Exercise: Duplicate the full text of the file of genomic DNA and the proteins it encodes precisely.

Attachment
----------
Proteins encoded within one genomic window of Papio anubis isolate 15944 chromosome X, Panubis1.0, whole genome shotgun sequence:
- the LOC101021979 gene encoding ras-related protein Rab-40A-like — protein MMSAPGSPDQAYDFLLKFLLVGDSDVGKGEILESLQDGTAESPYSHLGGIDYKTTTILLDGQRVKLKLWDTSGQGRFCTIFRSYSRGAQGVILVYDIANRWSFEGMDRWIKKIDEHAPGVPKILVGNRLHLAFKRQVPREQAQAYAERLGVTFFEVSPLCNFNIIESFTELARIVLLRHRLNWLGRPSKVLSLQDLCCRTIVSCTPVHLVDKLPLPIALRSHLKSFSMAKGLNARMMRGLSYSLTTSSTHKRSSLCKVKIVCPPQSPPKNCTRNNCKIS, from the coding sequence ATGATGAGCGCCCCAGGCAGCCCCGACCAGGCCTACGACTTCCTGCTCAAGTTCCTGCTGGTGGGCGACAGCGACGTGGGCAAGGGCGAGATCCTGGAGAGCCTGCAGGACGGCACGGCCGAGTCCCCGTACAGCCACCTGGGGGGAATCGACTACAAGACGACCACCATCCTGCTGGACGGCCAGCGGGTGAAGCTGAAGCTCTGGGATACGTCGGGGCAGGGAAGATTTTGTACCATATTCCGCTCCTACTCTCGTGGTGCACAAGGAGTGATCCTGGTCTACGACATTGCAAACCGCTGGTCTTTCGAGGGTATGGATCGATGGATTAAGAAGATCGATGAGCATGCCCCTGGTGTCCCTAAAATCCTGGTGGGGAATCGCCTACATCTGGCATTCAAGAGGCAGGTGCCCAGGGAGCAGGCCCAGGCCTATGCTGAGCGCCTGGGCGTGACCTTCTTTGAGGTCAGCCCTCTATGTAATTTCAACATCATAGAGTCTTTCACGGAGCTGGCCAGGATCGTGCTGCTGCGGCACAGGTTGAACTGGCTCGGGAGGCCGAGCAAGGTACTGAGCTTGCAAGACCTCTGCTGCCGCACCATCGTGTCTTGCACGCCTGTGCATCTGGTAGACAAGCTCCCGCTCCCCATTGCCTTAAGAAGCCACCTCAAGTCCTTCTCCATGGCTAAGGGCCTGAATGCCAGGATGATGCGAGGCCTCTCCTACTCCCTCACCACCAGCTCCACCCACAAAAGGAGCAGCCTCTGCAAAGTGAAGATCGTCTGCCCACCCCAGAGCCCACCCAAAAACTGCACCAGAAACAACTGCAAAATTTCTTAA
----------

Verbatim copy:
Proteins encoded within one genomic window of Papio anubis isolate 15944 chromosome X, Panubis1.0, whole genome shotgun sequence:
- the LOC101021979 gene encoding ras-related protein Rab-40A-like — protein MMSAPGSPDQAYDFLLKFLLVGDSDVGKGEILESLQDGTAESPYSHLGGIDYKTTTILLDGQRVKLKLWDTSGQGRFCTIFRSYSRGAQGVILVYDIANRWSFEGMDRWIKKIDEHAPGVPKILVGNRLHLAFKRQVPREQAQAYAERLGVTFFEVSPLCNFNIIESFTELARIVLLRHRLNWLGRPSKVLSLQDLCCRTIVSCTPVHLVDKLPLPIALRSHLKSFSMAKGLNARMMRGLSYSLTTSSTHKRSSLCKVKIVCPPQSPPKNCTRNNCKIS, from the coding sequence ATGATGAGCGCCCCAGGCAGCCCCGACCAGGCCTACGACTTCCTGCTCAAGTTCCTGCTGGTGGGCGACAGCGACGTGGGCAAGGGCGAGATCCTGGAGAGCCTGCAGGACGGCACGGCCGAGTCCCCGTACAGCCACCTGGGGGGAATCGACTACAAGACGACCACCATCCTGCTGGACGGCCAGCGGGTGAAGCTGAAGCTCTGGGATACGTCGGGGCAGGGAAGATTTTGTACCATATTCCGCTCCTACTCTCGTGGTGCACAAGGAGTGATCCTGGTCTACGACATTGCAAACCGCTGGTCTTTCGAGGGTATGGATCGATGGATTAAGAAGATCGATGAGCATGCCCCTGGTGTCCCTAAAATCCTGGTGGGGAATCGCCTACATCTGGCATTCAAGAGGCAGGTGCCCAGGGAGCAGGCCCAGGCCTATGCTGAGCGCCTGGGCGTGACCTTCTTTGAGGTCAGCCCTCTATGTAATTTCAACATCATAGAGTCTTTCACGGAGCTGGCCAGGATCGTGCTGCTGCGGCACAGGTTGAACTGGCTCGGGAGGCCGAGCAAGGTACTGAGCTTGCAAGACCTCTGCTGCCGCACCATCGTGTCTTGCACGCCTGTGCATCTGGTAGACAAGCTCCCGCTCCCCATTGCCTTAAGAAGCCACCTCAAGTCCTTCTCCATGGCTAAGGGCCTGAATGCCAGGATGATGCGAGGCCTCTCCTACTCCCTCACCACCAGCTCCACCCACAAAAGGAGCAGCCTCTGCAAAGTGAAGATCGTCTGCCCACCCCAGAGCCCACCCAAAAACTGCACCAGAAACAACTGCAAAATTTCTTAA